Man-cave 2.0 is the perfect hang-out that keeps on giving.
A retreat from shared spaces, a dedicated, male-focused area is the stuff of dad dreams — whether it be focused on entertaining, creative pursuits or just a bit of him-time.
While the idea itself is aspirational, the masculine-kitsch of quintessential man-cave décor can leave something to be desired — think paraphernalia bearing beer-brand emblems, dated furniture, and artwork that was (for any number of reasons) relegated outside of the familial home.
Luckily, a space for dad doesn’t have to bear the conventional trappings of a man-cave. For a design-forward approach to creating an inspired male space for some R&R, we asked three local designers to share their ideas for elevating a dad-approved dwelling.
Mason is the owner and operator of Urbanhome — a destination for inspired, luxury design services and uniquely chic décor pieces within her shoppable showroom. With a focus on creating fashionable, functional designs, Mason’s leading inspiration for each space is the personalities of the people who will occupy it.
From Mason’s perspective, a great man-cave is defined by reflecting the man who will be inhabiting it.
“Make the space truly personal by incorporating his artifacts or memorabilia in a creative way, being sure to find a place for the things that have meaning to him. This begins with knowing the person — being able to get a sense of his personality well to guide the mood for the room is important.”
For a game-focused man-cave, Mason shares that some of her favourite design elements include modern-industrial bar stools, classic table-top games (like ping pong or foosball) and including framed vintage comics and board games as art pieces.
To craft a space that’s both design forward and masculine, Mason loves the idea of incorporating cowhide, and colours to complement its unique character — including richer colours like caramel, beige, charcoal and navy. She also highlights the potential of using additional textures to define the space — suggesting wood elements, vintage leather and metal meshing as great options.
David Burman is the founder, owner and operator of Mister Style — the answer to a well-furnished, creatively curated home, whether you’re staging to sell or styling to stay. For those uncertain as to how to attract a home’s best possible buyers, Mister Style offers partial or full home stages designed to highlight the true potential of a space.
If your dad is anything like David Burman’s, then his space should be a place to unwind and recharge.
“His way of relaxing often includes a nice glass of wine while listening to records. I think a great masculine space should invite the idea of relaxation—a place to listen to music, watch sports or have a drink. It’s the one room dad can have control over, a space that is comfortable but functional as well. Achieving this can include incorporating a bar cart, some bold artwork, a desk or a sofa and accent chairs.”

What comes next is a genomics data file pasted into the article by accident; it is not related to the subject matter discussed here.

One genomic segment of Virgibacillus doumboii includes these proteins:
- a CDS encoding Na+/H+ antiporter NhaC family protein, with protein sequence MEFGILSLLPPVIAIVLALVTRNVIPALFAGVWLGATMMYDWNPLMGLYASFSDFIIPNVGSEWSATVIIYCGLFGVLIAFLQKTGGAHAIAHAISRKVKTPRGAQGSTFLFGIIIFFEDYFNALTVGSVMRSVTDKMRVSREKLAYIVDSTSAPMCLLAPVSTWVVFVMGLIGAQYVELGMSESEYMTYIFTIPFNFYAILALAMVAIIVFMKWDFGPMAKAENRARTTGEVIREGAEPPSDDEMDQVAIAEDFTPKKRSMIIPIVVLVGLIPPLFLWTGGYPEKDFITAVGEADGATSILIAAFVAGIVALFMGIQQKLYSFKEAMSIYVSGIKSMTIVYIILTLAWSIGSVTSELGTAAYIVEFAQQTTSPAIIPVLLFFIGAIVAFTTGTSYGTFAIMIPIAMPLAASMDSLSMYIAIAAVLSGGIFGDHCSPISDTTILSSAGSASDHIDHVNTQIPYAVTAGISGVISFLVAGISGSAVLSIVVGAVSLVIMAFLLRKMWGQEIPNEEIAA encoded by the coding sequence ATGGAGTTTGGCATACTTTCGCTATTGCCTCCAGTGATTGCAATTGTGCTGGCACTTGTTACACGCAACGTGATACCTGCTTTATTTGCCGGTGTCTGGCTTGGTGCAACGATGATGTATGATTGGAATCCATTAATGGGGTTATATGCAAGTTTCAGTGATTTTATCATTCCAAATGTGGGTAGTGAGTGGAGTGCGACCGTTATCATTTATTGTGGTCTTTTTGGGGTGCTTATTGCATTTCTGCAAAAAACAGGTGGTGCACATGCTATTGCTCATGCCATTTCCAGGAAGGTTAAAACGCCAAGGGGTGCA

When it comes to designing a great dad-oriented space, Burman thinks about fashion as well as function — thinking outside of the traditional man-cave sound system for something a little more interesting.
“I find that vinyl records and record players are such a creative tool when designing a masculine- focused space. Record players can be the centrepiece of a room that offers stylish solutions to show off record collections. Some people may only use records for the purpose of listening to music but they can also be used as décor on a shelf, stacked on the floor, or even framed on a wall.”
Drawing on her graphic design background to inform her décor techniques, Tia Hughes applies colour theory and exceptional use of proportion to bring her spaces to life. Tia Hughes Design is centred on creating uniquely beautiful, highly functional interiors and inspired brand identity services for her clients.
Hughes’ approach to designing a masculine space is chicly modern, but warmly inviting in equal parts.
“One of the most important features of a dad-orientated space is choosing comfortable seating for the ultimate place to lounge and put his feet up — whether it be a sink-right-in sectional or modern recliner.”
When designing masculine oriented dwellings, Hughes admits that she tends to gravitate towards darker colours and richer textures.
“One of my favourite go-to colours lately has been “Kendall Charcoal” by Benjamin Moore. This moody grey, with a slight undertone of green, pairs perfectly with cognac coloured leather, different wood tones, and brass accents. If you’re thinking an all dark room is a little too daring, try just painting your built ins, or bringing in the darker colours and richer textures through large area rugs, pillows and bar stools.”
Hughes suggests that would-be designers try layering in personal touches to really tell the story of the man that lives there.
“Digging out old school pennants, sports ribbons or family photos can be great décor items and conversation starters.”